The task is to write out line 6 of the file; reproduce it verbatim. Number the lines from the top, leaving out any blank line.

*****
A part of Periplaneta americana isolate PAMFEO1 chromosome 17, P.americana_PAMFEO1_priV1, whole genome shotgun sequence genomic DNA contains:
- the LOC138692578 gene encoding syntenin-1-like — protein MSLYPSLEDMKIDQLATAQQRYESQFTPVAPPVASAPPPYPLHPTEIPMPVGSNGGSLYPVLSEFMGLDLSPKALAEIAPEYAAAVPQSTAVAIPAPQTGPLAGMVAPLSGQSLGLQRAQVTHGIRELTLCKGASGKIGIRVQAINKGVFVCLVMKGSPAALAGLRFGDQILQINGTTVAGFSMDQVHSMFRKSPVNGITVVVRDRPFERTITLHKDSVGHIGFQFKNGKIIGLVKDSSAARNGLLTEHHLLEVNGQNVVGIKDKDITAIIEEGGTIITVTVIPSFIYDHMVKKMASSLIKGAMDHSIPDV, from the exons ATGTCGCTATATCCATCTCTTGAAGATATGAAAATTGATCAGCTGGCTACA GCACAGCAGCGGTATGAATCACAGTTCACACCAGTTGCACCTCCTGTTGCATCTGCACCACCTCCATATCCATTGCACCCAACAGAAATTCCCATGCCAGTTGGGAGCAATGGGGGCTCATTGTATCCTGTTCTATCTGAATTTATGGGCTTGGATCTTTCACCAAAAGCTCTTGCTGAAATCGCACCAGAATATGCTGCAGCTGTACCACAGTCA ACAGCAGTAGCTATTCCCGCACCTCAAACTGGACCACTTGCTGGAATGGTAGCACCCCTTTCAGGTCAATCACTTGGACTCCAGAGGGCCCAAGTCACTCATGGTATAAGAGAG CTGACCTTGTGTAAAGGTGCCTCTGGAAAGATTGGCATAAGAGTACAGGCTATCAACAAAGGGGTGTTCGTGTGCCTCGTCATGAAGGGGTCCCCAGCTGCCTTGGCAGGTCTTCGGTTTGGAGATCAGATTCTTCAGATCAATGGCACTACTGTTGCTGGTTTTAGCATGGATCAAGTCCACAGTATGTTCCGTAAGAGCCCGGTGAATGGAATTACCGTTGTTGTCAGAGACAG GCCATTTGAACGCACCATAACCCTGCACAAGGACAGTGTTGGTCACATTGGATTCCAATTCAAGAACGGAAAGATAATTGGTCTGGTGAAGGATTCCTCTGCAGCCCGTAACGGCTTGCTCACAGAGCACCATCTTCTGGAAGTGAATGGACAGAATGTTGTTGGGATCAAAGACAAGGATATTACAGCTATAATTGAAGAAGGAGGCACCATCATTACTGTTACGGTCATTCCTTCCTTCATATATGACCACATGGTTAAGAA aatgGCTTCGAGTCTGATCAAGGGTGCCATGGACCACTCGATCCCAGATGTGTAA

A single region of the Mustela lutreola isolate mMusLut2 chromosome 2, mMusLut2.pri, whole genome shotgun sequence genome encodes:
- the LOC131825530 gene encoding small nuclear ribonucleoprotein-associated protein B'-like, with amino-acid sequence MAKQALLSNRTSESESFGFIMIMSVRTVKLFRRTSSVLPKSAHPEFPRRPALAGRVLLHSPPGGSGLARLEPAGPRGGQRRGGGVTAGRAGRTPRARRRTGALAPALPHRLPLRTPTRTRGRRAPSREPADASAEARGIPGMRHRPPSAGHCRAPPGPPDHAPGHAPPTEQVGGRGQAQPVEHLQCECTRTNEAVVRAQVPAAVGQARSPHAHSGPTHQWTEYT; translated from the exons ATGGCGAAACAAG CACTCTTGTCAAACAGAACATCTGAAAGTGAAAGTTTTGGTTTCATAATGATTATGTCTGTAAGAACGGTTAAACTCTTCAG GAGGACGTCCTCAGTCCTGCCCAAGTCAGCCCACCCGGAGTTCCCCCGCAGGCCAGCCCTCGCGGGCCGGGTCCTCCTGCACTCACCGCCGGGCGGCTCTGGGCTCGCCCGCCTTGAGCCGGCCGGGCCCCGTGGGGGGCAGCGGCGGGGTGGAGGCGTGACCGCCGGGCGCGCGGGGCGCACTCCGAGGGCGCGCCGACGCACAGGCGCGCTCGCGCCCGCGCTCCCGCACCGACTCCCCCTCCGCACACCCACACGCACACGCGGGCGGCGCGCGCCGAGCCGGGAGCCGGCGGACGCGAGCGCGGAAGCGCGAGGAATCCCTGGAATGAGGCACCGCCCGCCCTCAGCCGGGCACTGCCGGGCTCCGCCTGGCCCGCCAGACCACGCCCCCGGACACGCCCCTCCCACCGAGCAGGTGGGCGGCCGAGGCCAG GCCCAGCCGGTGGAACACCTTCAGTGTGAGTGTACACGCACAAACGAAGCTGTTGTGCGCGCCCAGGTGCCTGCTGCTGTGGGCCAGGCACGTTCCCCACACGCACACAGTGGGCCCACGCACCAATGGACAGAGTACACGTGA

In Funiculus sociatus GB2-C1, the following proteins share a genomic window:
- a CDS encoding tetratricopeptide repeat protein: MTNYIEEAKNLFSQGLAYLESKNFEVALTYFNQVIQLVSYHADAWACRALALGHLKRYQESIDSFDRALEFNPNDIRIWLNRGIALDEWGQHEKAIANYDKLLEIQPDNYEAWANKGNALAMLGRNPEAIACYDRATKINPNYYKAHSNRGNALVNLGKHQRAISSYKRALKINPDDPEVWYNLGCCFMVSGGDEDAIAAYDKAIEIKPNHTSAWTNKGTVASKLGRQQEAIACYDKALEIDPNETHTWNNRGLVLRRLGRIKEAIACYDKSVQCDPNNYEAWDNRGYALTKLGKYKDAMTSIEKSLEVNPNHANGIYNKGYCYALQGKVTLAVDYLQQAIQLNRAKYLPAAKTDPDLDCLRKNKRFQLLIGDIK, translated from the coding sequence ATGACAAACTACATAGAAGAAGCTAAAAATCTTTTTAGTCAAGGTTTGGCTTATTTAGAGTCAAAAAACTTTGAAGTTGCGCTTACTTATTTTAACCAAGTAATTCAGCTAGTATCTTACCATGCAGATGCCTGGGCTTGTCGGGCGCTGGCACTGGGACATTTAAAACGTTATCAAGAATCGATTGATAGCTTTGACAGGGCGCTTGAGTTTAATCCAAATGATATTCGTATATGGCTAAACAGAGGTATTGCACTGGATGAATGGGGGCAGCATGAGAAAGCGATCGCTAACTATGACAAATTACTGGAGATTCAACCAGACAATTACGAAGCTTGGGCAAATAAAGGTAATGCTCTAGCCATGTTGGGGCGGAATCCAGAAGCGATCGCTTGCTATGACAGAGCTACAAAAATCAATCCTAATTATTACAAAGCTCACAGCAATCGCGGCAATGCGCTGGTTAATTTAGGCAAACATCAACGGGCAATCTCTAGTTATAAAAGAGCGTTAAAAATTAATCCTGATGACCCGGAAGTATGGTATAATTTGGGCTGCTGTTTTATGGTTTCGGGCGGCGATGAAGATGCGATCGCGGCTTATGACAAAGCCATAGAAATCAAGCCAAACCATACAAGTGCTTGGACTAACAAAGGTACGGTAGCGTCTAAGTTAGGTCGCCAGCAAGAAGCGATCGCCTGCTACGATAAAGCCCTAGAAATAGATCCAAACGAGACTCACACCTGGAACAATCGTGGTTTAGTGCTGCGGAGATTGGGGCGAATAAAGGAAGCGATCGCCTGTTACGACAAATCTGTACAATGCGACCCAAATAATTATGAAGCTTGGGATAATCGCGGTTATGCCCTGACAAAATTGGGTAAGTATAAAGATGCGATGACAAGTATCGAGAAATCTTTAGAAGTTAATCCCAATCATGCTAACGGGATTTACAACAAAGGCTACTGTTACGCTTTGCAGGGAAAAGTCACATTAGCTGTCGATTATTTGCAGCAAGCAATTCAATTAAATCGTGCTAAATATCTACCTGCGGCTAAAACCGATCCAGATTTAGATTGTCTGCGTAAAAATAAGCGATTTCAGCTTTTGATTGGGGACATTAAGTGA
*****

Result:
- a CDS encoding tetratricopeptide repeat protein: MTNYIEEAKNLFSQGLAYLESKNFEVALTYFNQVIQLVSYHADAWACRALALGHLKRYQESIDSFDRALEFNPNDIRIWLNRGIALDEWGQHEKAIANYDKLLEIQPDNYEAWANKGNALAMLGRNPEAIACYDRATKINPNYYKAHSNRGNALVNLGKHQRAISSYKRALKINPDDPEVWYNLGCCFMVSGGDEDAIAAYDKAIEIKPNHTSAWTNKGTVASKLGRQQEAIACYDKALEIDPNETHTWNNRGLVLRRLGRIKEAIACYDKSVQCDPNNYEAWDNRGYALTKLGKYKDAMTSIEKSLEVNPNHANGIYNKGYCYALQGKVTLAVDYLQQAIQLNRAKYLPAAKTDPDLDCLRKNKRFQLLIGDIK, translated from the coding sequence ATGACAAACTACATAGAAGAAGCTAAAAATCTTTTTAGTCAAGGTTTGGCTTATTTAGAGTCAAAAAACTTTGAAGTTGCGCTTACTTATTTTAACCAAGTAATTCAGCTAGTATCTTACCATGCAGATGCCTGGGCTTGTCGGGCGCTGGCACTGGGACATTTAAAACGTTATCAAGAATCGATTGATAGCTTTGACAGGGCGCTTGAGTTTAATCCAAATGATATTCGTATATGGCTAAACAGAGGTATTGCACTGGATGAATGGGGGCAGCATGAGAAAGCGATCGCTAACTATGACAAATTACTGGAGATTCAACCAGACAATTACGAAGCTTGGGCAAATAAAGGTAATGCTCTAGCCATGTTGGGGCGGAATCCAGAAGCGATCGCTTGCTATGACAGAGCTACAAAAATCAATCCTAATTATTACAAAGCTCACAGCAATCGCGGCAATGCGCTGGTTAATTTAGGCAAACATCAACGGGCAATCTCTAGTTATAAAAGAGCGTTAAAAATTAATCCTGATGACCCGGAAGTATGGTATAATTTGGGCTGCTGTTTTATGGTTTCGGGCGGCGATGAAGATGCGATCGCGGCTTATGACAAAGCCATAGAAATCAAGCCAAACCATACAAGTGCTTGGACTAACAAAGGTACGGTAGCGTCTAAGTTAGGTCGCCAGCAAGAAGCGATCGCCTGCTACGATAAAGCCCTAGAAATAGATCCAAACGAGACTCACACCTGGAACAATCGTGGTTTAGTGCTGCGGAGATTGGGGCGAATAAAGGAAGCGATCGCCTGTTACGACAAATCTGTACAATGCGACCCAAATAATTATGAAGCTTGGGATAATCGCGGTTATGCCCTGACAAAATTGGGTAAGTATAAAGATGCGATGACAAGTATCGAGAAATCTTTAGAAGTTAATCCCAATCATGCTAACGGGATTTACAACAAAGGCTACTGTTACGCTTTGCAGGGAAAAGTCACATTAGCTGTCGATTATTTGCAGCAAGCAATTCAATTAAATCGTGCTAAATATCTACCTGCGGCTAAAACCGATCCAGATTTAGATTGTCTGCGTAAAAATAAGCGATTTCAGCTTTTGATTGGGGACATTAAGTGA